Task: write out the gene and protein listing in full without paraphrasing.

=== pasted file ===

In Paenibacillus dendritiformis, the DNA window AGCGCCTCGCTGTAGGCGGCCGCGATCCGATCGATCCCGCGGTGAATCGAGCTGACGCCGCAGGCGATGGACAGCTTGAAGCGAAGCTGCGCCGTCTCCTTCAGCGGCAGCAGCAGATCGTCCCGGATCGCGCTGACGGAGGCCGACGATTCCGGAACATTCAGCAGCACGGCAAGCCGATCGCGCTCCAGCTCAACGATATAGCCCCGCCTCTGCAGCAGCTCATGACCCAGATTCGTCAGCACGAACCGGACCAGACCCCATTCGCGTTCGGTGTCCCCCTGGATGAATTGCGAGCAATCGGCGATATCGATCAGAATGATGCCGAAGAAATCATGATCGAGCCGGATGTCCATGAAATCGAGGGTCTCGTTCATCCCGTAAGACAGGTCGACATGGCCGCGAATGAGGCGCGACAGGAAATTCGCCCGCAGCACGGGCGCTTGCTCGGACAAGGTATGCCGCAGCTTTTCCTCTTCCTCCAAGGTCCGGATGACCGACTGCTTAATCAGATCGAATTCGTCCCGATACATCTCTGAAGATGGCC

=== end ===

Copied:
In Paenibacillus dendritiformis, the DNA window AGCGCCTCGCTGTAGGCGGCCGCGATCCGATCGATCCCGCGGTGAATCGAGCTGACGCCGCAGGCGATGGACAGCTTGAAGCGAAGCTGCGCCGTCTCCTTCAGCGGCAGCAGCAGATCGTCCCGGATCGCGCTGACGGAGGCCGACGATTCCGGAACATTCAGCAGCACGGCAAGCCGATCGCGCTCCAGCTCAACGATATAGCCCCGCCTCTGCAGCAGCTCATGACCCAGATTCGTCAGCACGAACCGGACCAGACCCCATTCGCGTTCGGTGTCCCCCTGGATGAATTGCGAGCAATCGGCGATATCGATCAGAATGATGCCGAAGAAATCATGATCGAGCCGGATGTCCATGAAATCGAGGGTCTCGTTCATCCCGTAAGACAGGTCGACATGGCCGCGAATGAGGCGCGACAGGAAATTCGCCCGCAGCACGGGCGCTTGCTCGGACAAGGTATGCCGCAGCTTTTCCTCTTCCTCCAAGGTCCGGATGACCGACTGCTTAATCAGATCGAATTCGTCCCGATACATCTCTGAAGATGGCC